So I was very excited when I read, “The Power Surge: Energy, Opportunity, and the Battle for America’s Future,” by Michael Levi who is the Senior Fellow for Energy and Environment and Director, Center for Geoeconomic Studies and Council on Foreign Relations. I have never read a book that does a better job of presenting various energy scenarios and the intended and unintended consequences of them and written and presented in a way based on research, economics and trends and not based on emotions.

There is no argument that there is a battle afoot over America’s, and quite frankly, the world’s energy future.

Our entire life is dependent on energy. We as a society can not function in our current “lifestyle” without energy. Period.

And despite what you personally believe, there are economic, security and environmental consequences and/or benefits to all decisions made and not made as eloquently demonstrated by Levi (and this includes those who believe climate change is a hoax). Levi begins the book with a three very probative and questions and one that he uses against all scenarios he presents in the book. In other words, how does the technology, legislation, or action fare against these three pillars?

  1. Does each energy source that has recently thrived offer important opportunities to improve the U.S. economy, strengthen national security or mitigate climate change while not causing intolerable damages on any of those fronts?
  2. Is is possible to seize those opportunities simultaneously- or would pursuing some of them severely undermine others?
  3. And can the United States take advantage of these opportunities without fundamentally altering the role of government in America?

The book begins with an in-depth discussion of all things oil and touches upon renewable energy sources such as biofuels. He also covers electricity and the role of natural gas in our current and energy future as well as technologies like wind and solar. He also points out that all sides of the issue overstate some of their claims and it was refreshing to see someone who doesn’t only call out claims on the side he/she is against. He writes, Continue reading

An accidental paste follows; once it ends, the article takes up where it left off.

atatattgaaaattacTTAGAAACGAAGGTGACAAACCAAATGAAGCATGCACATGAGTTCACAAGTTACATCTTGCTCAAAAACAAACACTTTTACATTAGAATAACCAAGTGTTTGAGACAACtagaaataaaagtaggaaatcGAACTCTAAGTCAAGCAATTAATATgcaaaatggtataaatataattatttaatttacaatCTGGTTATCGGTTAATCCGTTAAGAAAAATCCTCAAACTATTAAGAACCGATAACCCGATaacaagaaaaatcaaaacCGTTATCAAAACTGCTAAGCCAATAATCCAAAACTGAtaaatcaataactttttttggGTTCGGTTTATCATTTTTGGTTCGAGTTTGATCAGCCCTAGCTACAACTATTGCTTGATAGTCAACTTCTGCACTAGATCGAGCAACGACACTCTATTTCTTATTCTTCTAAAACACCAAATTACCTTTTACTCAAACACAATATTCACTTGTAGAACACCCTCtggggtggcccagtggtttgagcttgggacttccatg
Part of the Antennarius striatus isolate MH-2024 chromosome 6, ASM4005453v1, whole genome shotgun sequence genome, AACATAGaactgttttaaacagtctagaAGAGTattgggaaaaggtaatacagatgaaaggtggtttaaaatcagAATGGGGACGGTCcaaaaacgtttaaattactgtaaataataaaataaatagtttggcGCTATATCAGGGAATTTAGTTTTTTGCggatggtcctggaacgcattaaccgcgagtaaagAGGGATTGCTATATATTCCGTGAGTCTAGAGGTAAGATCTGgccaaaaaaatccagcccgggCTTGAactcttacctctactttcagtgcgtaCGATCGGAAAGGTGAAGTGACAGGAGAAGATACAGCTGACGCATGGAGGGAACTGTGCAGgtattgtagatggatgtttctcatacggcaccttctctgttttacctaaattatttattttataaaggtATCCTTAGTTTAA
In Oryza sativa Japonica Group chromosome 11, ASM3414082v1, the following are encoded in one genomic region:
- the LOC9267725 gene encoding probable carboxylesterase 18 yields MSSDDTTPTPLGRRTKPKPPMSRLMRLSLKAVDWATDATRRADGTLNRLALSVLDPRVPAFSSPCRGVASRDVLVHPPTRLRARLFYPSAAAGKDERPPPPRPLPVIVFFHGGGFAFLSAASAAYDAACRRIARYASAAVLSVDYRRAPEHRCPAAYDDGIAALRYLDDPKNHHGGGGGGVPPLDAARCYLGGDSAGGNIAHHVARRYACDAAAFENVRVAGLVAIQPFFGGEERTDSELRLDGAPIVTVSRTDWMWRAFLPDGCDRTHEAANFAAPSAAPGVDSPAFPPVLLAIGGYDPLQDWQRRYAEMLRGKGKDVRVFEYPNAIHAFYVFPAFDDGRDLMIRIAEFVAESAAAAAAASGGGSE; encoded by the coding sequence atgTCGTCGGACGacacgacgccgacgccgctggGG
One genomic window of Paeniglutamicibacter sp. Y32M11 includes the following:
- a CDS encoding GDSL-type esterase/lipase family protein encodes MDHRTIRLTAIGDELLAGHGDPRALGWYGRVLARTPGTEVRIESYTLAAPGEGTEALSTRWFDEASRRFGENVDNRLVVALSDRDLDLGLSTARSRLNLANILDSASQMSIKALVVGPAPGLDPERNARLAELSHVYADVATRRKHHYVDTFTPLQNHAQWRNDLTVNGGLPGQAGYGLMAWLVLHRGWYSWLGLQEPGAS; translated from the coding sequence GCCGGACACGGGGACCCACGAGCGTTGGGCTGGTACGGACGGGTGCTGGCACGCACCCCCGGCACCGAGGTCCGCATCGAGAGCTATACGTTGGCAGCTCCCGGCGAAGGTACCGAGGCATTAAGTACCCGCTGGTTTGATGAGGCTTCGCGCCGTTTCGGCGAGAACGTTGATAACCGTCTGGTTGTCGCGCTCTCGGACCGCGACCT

Hawaii to Become 100% Renewable by 2045

Hawaii is the first state in the U.S. to pass legislation that will require 100 percent of all energy to sourced from renewable energy by 2045. Lawmakers voted 74-2 in favor of House Bill 623 requiring all electricity to be generated from clean sources such as wind, solar, and geothermal.

gI_59670_100 percent trend chart May15 sz800The measure, if enacted by Governor David Ige, would make Hawaii the first state in the nation with such a 100 percent renewable energy standard. Blue Planet Foundation, whose mission is to clear the path for 100% renewable energy, praised the move.

“As the first state to move toward 100% renewable energy, Hawaii is raising the bar for the rest of the country,” said Rep. Chris Lee, the Chairman of the House Energy and Environmental Protection Committee and introducer of HB 623. “Local renewable projects are already cheaper than liquid natural gas and oil, and our progress toward meeting our renewable energy standards has already saved local residents hundreds of millions on their electric bills. Moving to 100% renewable energy will do more to reduce energy prices for local residents in the long term than almost anything else we could do.”

Senator Gabbard, Chair of the Senate Energy and Environment Committee and a champion of the measure in the Senate, shares the sentiment. “With this bill, we’ll now be the most populated set of islands in the world with an independent grid to establish a 100% renewable electricity goal,” said Sen. Gabbard. “Through this process of transformation Hawaii can be the model that other states and even nations follow. And we’ll achieve the biggest energy turnaround in the country, going from 90% dependence on fossil fuels to 100% clean energy.”

House Bill 623 also increases the interim requirement to 30 percent renewable by 2020. Last year, Hawaii generated about 22 percent of its electricity from renewable resources. Continue reading